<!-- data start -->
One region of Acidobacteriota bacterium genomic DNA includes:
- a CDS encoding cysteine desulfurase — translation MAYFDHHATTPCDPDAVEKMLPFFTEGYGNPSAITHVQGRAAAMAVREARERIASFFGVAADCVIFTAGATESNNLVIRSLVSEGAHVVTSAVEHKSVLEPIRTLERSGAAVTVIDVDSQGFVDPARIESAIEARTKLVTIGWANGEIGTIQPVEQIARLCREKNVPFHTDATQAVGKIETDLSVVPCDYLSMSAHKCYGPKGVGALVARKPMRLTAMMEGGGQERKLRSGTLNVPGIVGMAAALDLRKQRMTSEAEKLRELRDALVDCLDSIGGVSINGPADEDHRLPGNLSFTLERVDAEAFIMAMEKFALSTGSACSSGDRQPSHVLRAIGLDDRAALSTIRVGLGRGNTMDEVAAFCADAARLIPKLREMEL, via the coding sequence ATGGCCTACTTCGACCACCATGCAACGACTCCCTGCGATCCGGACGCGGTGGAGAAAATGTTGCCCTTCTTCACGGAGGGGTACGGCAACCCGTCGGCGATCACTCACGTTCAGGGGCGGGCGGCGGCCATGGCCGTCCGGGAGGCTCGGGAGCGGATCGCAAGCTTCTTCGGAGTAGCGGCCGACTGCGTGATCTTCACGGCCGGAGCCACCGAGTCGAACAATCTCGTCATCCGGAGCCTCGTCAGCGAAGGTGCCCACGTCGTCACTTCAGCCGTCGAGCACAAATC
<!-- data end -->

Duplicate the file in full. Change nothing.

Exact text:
One region of Acidobacteriota bacterium genomic DNA includes:
- a CDS encoding cysteine desulfurase — translation MAYFDHHATTPCDPDAVEKMLPFFTEGYGNPSAITHVQGRAAAMAVREARERIASFFGVAADCVIFTAGATESNNLVIRSLVSEGAHVVTSAVEHKSVLEPIRTLERSGAAVTVIDVDSQGFVDPARIESAIEARTKLVTIGWANGEIGTIQPVEQIARLCREKNVPFHTDATQAVGKIETDLSVVPCDYLSMSAHKCYGPKGVGALVARKPMRLTAMMEGGGQERKLRSGTLNVPGIVGMAAALDLRKQRMTSEAEKLRELRDALVDCLDSIGGVSINGPADEDHRLPGNLSFTLERVDAEAFIMAMEKFALSTGSACSSGDRQPSHVLRAIGLDDRAALSTIRVGLGRGNTMDEVAAFCADAARLIPKLREMEL, via the coding sequence ATGGCCTACTTCGACCACCATGCAACGACTCCCTGCGATCCGGACGCGGTGGAGAAAATGTTGCCCTTCTTCACGGAGGGGTACGGCAACCCGTCGGCGATCACTCACGTTCAGGGGCGGGCGGCGGCCATGGCCGTCCGGGAGGCTCGGGAGCGGATCGCAAGCTTCTTCGGAGTAGCGGCCGACTGCGTGATCTTCACGGCCGGAGCCACCGAGTCGAACAATCTCGTCATCCGGAGCCTCGTCAGCGAAGGTGCCCACGTCGTCACTTCAGCCGTCGAGCACAAATC